When (And How) to Talk About Competitors in Your Marketing
I was recently taken aback by a billboard off I-35 in downtown Austin. What caught my attention was the shortsighted use of advertising copy on what is likely an expensive billboard.
I don’t want to pick on this particular company because it’s local. An anonymous version of their copy reads:
Austin’s favorite [product].
(No, the other one).
Did you catch that last part?
The marketing team used their precious ad dollars to give their main competitor free advertising space on the most traffic-heavy road in Austin.
This ad surfaces an important question about marketing strategy. When—if ever—should you acknowledge your competitors in marketing copy?
Let’s explore three strategies.
1. Advantage by comparison
Advertising legend Bill Bernbach helped put Avis Car Rental on the map. The success can be traced back to a key market positioning decision, which can be summed up in Bernbach's campaign tagline, “Avis tries harder.” With this simple line, Avis (an almost unknown rental company at the time) directly compared itself to the far more established Hertz.
Mary Wells Lawrence recalls, “[Bernbach] told the world that because Avis was Number 2, it tried harder. Almost overnight Avis became perceived as a threat to Hertz—an awesome act of magic—and people began going to Avis because Avis tried harder than Hertz.”
In this case, Avis didn’t have to directly name their competitor. But with some tact, naming your competitors in a campaign can also work, as evidenced by the famous Mac vs. PC campaign from 2006. Apple compared its Mac computers to PC computers, highlighting the perceived benefits through comedy and smart positioning.
2. Control reviews and own the search results
When you want to find a chatbot service for your website, you might choose to comparison-shop by Googling the two largest companies: “Drift vs. Intercom.” If you click the first Google search result, you might find yourself on a Drift-owned landing page.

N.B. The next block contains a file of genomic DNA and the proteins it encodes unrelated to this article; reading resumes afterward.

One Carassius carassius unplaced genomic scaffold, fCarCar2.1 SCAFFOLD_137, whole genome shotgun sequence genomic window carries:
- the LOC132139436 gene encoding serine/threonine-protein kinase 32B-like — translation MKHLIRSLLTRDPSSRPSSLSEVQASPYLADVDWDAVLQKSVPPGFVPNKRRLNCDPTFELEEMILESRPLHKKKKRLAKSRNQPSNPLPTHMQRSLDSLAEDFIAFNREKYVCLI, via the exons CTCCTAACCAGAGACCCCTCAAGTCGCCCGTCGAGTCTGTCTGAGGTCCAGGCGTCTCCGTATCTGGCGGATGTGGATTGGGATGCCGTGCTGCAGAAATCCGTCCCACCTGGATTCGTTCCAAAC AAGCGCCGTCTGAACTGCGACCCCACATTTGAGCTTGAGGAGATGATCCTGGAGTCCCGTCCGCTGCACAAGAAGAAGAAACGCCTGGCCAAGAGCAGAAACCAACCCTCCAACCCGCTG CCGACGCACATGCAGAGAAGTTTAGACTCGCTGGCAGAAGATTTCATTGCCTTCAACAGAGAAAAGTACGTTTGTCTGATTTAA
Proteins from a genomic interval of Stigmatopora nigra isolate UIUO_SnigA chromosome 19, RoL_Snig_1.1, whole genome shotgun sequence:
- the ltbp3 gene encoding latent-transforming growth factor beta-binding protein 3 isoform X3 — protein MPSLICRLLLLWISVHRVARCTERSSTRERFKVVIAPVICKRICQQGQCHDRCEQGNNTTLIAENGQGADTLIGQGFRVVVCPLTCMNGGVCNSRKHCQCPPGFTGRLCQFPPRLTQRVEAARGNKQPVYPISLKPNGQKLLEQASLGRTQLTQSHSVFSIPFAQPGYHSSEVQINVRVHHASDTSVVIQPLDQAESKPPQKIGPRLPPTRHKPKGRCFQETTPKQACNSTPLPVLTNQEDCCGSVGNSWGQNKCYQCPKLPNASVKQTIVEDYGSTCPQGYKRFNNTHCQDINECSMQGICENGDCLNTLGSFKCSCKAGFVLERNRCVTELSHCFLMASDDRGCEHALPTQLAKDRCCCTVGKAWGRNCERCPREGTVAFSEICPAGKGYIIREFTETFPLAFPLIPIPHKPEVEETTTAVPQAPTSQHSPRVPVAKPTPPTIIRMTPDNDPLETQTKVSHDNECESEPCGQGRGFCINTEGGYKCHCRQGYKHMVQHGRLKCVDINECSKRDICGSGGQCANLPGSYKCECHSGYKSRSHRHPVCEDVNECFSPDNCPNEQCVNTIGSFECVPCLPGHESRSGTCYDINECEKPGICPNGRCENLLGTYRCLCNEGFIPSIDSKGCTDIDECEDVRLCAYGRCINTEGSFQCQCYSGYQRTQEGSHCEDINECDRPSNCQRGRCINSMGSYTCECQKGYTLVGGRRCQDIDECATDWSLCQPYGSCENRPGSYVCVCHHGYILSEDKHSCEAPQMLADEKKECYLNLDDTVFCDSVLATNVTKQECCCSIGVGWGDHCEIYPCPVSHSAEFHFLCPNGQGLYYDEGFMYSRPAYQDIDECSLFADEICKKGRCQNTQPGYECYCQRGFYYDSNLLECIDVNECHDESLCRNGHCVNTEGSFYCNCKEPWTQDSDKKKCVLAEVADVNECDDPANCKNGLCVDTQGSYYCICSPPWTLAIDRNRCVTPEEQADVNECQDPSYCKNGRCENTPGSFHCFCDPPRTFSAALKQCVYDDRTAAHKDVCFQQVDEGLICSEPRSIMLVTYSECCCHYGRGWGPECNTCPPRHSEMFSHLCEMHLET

In this case, Drift mentions their main competitor to accomplish at least two things:
Drive search traffic to their website (to the tune of hundreds of qualified site visitors per month)
Control the conversation about how Drift and Intercom are compared
In this case, Drift isn’t simply acknowledging their main competitor and then bragging about their own product. They’re also not trashing Intercom in the comparison. Quite the opposite: the page details many of Intercom’s strengths, achieving a tone of objectivity that makes the assessment feel more believable.
As a result, Drift owns the conversation, which enables them to smoothly funnel their ideal customers toward Drift instead of Intercom.
3. Piggyback on a competitor’s campaign
Today, Salesforce is the most well-known CRM on the market. But when they were getting their start, Salesforce had some large companies to compete against. At the time, Salesforce’s CEO, Marc Benioff became famous for marketing stunts that piggybacked on competitor’s events and campaigns—driving massive publicity that eventually helped Salesforce reach the top.
My favorite example was when Salesforce’s competitor, Siebel, was putting on an event in Cannes, France. Before the event, Salesforce rented all the airport taxis with the intent of intercepting attendees. As conference-goers arrived in France and entered their taxis, they were met with a 45-minute sales pitch about Salesforce. Even some of the Siebel executives had to endure the pitch on the way to their own event.
What do you think was more memorable for attendees and journalists: the conference or the marketing hack?
You don’t have to pull a major stunt to take advantage of the piggyback strategy. A few years ago, someone at Pepsi decided it would be funny to lean into the Pepsi vs. Coca-Cola fight by creating a playful Halloween graphic. The image featured a can of Pepsi wearing a Coca-Cola costume with copy that read, “We wish you a scary Halloween!”